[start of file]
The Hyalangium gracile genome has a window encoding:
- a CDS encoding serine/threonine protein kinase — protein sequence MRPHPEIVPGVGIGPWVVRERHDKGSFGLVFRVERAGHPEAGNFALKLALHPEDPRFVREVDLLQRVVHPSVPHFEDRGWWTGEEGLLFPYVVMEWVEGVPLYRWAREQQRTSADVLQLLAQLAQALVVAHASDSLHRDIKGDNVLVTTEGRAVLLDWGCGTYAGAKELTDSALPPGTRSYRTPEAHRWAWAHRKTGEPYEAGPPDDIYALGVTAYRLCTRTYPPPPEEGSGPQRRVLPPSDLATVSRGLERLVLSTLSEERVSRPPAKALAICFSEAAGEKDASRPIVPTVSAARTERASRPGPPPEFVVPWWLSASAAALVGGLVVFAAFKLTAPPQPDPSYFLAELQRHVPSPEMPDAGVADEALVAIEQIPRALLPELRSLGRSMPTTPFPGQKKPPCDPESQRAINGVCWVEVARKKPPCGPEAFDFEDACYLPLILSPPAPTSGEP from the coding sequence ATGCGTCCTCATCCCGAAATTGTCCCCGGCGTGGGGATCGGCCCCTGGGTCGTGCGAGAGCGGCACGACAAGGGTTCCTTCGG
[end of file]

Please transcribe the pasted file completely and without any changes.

The Hyalangium gracile genome has a window encoding:
- a CDS encoding serine/threonine protein kinase — protein sequence MRPHPEIVPGVGIGPWVVRERHDKGSFGLVFRVERAGHPEAGNFALKLALHPEDPRFVREVDLLQRVVHPSVPHFEDRGWWTGEEGLLFPYVVMEWVEGVPLYRWAREQQRTSADVLQLLAQLAQALVVAHASDSLHRDIKGDNVLVTTEGRAVLLDWGCGTYAGAKELTDSALPPGTRSYRTPEAHRWAWAHRKTGEPYEAGPPDDIYALGVTAYRLCTRTYPPPPEEGSGPQRRVLPPSDLATVSRGLERLVLSTLSEERVSRPPAKALAICFSEAAGEKDASRPIVPTVSAARTERASRPGPPPEFVVPWWLSASAAALVGGLVVFAAFKLTAPPQPDPSYFLAELQRHVPSPEMPDAGVADEALVAIEQIPRALLPELRSLGRSMPTTPFPGQKKPPCDPESQRAINGVCWVEVARKKPPCGPEAFDFEDACYLPLILSPPAPTSGEP from the coding sequence ATGCGTCCTCATCCCGAAATTGTCCCCGGCGTGGGGATCGGCCCCTGGGTCGTGCGAGAGCGGCACGACAAGGGTTCCTTCGG